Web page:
What is The Allure of Records?

By Leah Buist.

For some, it’s a pale blue portable turntable that sits perched on top of a chest of drawers in the corner of the room with a little wooden basket lying on the floor close by, containing a very modest yet adored collection of records. Yet for others, it’s an all-encompassing library built into the foundations of the house itself. A colossal wall of vinyl, arranged into tribes and structured around a state-of-the-art turntable with a separately connecting sound system. A creation that proudly claims its place as the centrepiece of the room. Or perhaps even the house itself.

But for all, it’s the enjoyment found in the tactile nature of thumbing through a multitude of thin, cardboard sleeves. Peering between each of the twelve-inch square albums which lie sandwiched together on the shelf. Pulling them apart ever so slightly to gaze upon the hidden title on the front and then selecting the one that catches your attention, holding it up in front of you with proud admiration.

It’s the feeling of pulling the black, plastic, disc out from the protective sleeve in which it resides in and holding it only by its edge. Placing it down on the turntable with steady hands and lifting the needle before positioning it carefully upon the record.

It’s the excitement and thrill of hearing that first pop and crackle before the music begins to thunder out from the speaker.

Last year vinyl sales reached new heights when 5.5 million records were sold in the UK, marking the highest total since 1990 and the 15th consecutive year of growth, according to statistics from the British Photographic Industry (BPI).

The sale of records also topped CDs for the first time since 1988 as vinyl sales hit £116.8 million last year.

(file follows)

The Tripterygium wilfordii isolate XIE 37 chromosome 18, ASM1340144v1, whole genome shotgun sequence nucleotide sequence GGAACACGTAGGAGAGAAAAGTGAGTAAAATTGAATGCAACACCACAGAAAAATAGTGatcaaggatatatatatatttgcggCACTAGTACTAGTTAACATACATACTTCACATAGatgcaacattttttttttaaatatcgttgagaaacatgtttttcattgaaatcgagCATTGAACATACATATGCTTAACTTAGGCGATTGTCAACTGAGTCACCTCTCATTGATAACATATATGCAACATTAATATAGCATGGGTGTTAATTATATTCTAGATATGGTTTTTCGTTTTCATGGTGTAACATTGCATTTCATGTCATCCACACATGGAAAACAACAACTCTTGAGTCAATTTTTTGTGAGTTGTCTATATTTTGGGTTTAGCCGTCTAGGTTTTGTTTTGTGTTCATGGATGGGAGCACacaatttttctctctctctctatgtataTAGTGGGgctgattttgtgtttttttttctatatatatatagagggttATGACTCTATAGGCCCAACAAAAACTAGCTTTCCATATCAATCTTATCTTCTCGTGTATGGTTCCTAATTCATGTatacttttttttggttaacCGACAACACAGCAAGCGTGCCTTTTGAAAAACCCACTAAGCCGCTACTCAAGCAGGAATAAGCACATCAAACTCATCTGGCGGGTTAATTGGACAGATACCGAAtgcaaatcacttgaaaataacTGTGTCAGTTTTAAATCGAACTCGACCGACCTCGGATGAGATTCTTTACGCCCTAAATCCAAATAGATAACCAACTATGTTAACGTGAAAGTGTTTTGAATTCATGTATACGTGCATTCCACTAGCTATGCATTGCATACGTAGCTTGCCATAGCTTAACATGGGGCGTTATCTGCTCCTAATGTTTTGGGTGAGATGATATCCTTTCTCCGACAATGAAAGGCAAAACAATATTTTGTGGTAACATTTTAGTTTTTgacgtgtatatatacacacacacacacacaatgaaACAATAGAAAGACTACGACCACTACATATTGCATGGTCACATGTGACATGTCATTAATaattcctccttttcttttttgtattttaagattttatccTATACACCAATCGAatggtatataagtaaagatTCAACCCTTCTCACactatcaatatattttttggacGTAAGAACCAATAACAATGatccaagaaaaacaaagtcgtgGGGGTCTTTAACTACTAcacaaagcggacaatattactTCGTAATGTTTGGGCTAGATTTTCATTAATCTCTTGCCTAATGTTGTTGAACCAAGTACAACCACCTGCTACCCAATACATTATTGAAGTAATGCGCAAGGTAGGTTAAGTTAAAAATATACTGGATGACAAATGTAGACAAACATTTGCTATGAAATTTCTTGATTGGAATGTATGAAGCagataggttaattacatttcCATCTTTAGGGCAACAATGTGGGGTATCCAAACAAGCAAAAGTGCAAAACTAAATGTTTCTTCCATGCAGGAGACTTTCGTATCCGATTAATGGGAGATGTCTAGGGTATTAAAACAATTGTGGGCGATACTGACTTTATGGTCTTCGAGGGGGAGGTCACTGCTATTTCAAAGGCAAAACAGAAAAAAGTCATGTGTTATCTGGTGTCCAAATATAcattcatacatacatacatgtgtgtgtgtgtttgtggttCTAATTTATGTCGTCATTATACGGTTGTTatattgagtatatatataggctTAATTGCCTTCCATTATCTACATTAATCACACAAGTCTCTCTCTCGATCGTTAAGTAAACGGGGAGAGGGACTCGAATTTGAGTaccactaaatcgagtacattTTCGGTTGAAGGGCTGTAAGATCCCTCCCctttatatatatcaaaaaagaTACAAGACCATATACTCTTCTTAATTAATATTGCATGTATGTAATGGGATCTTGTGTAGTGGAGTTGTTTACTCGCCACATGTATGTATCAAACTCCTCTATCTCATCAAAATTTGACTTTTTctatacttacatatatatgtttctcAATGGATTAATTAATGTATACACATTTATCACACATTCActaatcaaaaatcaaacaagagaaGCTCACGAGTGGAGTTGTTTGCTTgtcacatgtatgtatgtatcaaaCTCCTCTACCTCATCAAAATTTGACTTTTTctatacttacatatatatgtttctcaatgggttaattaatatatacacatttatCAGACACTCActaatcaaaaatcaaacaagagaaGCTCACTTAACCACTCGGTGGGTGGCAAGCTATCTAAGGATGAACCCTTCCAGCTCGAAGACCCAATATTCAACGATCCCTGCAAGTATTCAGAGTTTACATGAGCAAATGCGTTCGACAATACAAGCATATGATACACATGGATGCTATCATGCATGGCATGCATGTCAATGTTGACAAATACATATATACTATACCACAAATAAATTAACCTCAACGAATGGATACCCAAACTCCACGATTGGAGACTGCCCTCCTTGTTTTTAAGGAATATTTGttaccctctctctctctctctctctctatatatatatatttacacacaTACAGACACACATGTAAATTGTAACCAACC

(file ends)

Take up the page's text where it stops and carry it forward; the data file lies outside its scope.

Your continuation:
Vinyl albums also represented 31.7% of all physical purchases in 2022, with some of the bestselling albums belonging to Taylor Swift, Harry Styles, and the Arctic Monkeys.

The popularity of vinyl LPs follows a trend that has been steadily developing in the UK over the last decade or so as the increase in the demand for vinyl continues to climb.

The overwhelming resurgence of records is in many ways surprising considering that the continuous development of new technology has meant that music has never been so easily accessible.

Online streaming giants such as Spotify have completely transformed the way we listen to music, and what we now have to work with is a much more convenient technology that feels worlds away from the days of having no choice but to listen to music on clunky vinyl LPs.

When taking this into consideration, the prevalent revival of a more traditional medium can no doubt be a puzzling yet compelling concept for many to begin to understand.

Writer for Reader’s Digest, Maria Vole said: “Given the technological advances in the music industry, vinyl should have been rendered extinct long ago. And yet, vinyl sales have been steadily increasing”.

What is it about vinyl that has encouraged a revival? What is the allure of records?

Maria said: “For a lot of people, putting on a record and listening to it from beginning to end is a deeper, more personal experience than flitting from artist to artist, from song to song on Spotify.

“There’s a ritualistic aspect to vinyl that a lot of people are drawn to, too. The act of putting a record on—carefully removing the record from the sleeve, placing it on the record player and gently dropping the needle on the right groove—is a more assiduous, mindful way of engaging with music”.

Gareth Murphy, an author for music magazine Long Live Vinyl, said: “Of all the formats ever invented, the vinyl record has the biggest personality.

“It’s the artwork you’d proudly hang on your wall. It’s the warm sound of analogue. It’s the way that albums tell better stories when they’ve two sides. It’s the ritual of carefully sliding the record out of its sleeve and hooking up the needle, with its delicious crackle”.

Perhaps then the reason that records have made their return can be explained by their unique charm and the strong sense of pricelessness that listening to albums on vinyl generates.

Records bring to the table something far greater than the simple act of listening to music as they create a unique experience that cannot be matched or replicated by any other media format.